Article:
ECB raises rates significantly, bank deposits to 1.5%

The European Central Bank pounced on another extraordinary rate hike aimed at curbing uncontrollable inflation, raising interest rates at the fastest pace in euro currency history on Thursday, showing how far banks will go against the looming threat of recession. It raised questions about what we were going to do about the economy.

The 25-member board raised the interest rate benchmark by three-quarters of a percentage point (0.75%) at its meeting in Frankfurt. Cope with rising consumer prices.

The base interest rate will be 2%, and it will be raised three times in a row to a total of 2%.

The interest rate on bank deposits has increased from 0.75% previously to 1.5%.

“Inflation is still too high and will remain above our target for a long time,” ECB President Christine Lagarde told reporters after the meeting. Bank policymakers “expect to raise interest rates further to ensure that inflation picks up in a timely manner.”

She pointed to continued rate hikes despite the bank’s expectation of “further weakness for the remainder of this year and early next year.”

The ECB has now raised interest rates in 19 eurozone countries by a full 2 ​​percentage points in just three months. This is a distance that took him 18 months to cover in the last extended hiking phase in 2005-2007 and 17 months in 1999-2000.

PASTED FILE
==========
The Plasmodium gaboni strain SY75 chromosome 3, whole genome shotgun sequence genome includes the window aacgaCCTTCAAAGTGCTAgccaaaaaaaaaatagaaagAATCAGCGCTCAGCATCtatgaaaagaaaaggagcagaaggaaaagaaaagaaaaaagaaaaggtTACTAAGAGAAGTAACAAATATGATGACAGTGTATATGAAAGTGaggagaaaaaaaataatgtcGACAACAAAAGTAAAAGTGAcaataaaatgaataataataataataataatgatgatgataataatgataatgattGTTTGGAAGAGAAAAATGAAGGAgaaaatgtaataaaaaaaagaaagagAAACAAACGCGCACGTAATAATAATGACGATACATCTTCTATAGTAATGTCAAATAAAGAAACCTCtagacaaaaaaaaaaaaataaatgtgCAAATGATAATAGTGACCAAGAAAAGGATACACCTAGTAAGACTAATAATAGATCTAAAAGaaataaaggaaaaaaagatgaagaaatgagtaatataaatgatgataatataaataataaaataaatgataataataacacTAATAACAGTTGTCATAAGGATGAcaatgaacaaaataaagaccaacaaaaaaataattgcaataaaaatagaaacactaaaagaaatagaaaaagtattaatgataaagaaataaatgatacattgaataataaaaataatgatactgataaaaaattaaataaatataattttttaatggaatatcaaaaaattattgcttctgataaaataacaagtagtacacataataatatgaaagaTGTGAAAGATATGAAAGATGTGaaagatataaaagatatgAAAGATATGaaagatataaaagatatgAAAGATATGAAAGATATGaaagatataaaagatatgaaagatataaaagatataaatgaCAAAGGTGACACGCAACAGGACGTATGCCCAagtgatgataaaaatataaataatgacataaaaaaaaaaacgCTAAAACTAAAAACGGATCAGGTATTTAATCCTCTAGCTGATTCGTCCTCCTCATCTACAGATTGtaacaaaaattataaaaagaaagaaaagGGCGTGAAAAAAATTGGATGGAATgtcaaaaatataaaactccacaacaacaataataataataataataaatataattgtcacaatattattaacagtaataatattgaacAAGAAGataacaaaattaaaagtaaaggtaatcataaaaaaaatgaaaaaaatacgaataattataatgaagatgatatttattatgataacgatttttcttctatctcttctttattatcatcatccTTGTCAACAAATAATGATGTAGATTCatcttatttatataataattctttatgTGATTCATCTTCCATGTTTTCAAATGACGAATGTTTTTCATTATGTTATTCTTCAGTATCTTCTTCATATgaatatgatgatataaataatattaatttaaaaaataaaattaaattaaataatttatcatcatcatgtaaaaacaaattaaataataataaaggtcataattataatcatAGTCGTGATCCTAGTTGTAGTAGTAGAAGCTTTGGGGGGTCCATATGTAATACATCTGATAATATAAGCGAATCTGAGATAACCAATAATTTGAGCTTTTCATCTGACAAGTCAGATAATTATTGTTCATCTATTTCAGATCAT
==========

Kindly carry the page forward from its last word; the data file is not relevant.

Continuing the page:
Central banks around the world are rapidly raising interest rates, pushing up the cost of credit for businesses and consumers. Their goal is a steep rise accelerated by high energy prices related to Russia’s war in Ukraine, supply bottlenecks after the pandemic, and a recovery in demand for goods and services after Covid-19 restrictions are eased. The Fed hiked rates by 3/4 percentage points for the third time in a row last month.

A 0.5 percentage point hike is usually the norm for central banks. But that was before inflation surged to 9.9% in the eurozone as higher prices for natural gas and electricity after Russia cut off most of its natural gas supply during the war in Ukraine.

Some analysts forecast a 0.5 percentage point rise at the final rate-setting meeting of the year in December, and believe banks may halt after that.

The ECB expects inflation to drop to 2.3% by the end of 2024.

Higher interest rates make it more costly to borrow, spend, and invest, and reduce demand for commodities, thus keeping inflation in check.

But the concerted effort to raise rates has also raised concerns about the impact on economic growth and stock and bond markets.

The ECB’s short-term lending benchmark to banks is now at 2%, the level seen in March 2009.

Source: AP, Greek media ECB raises rates significantly, bank deposits to 1.5%

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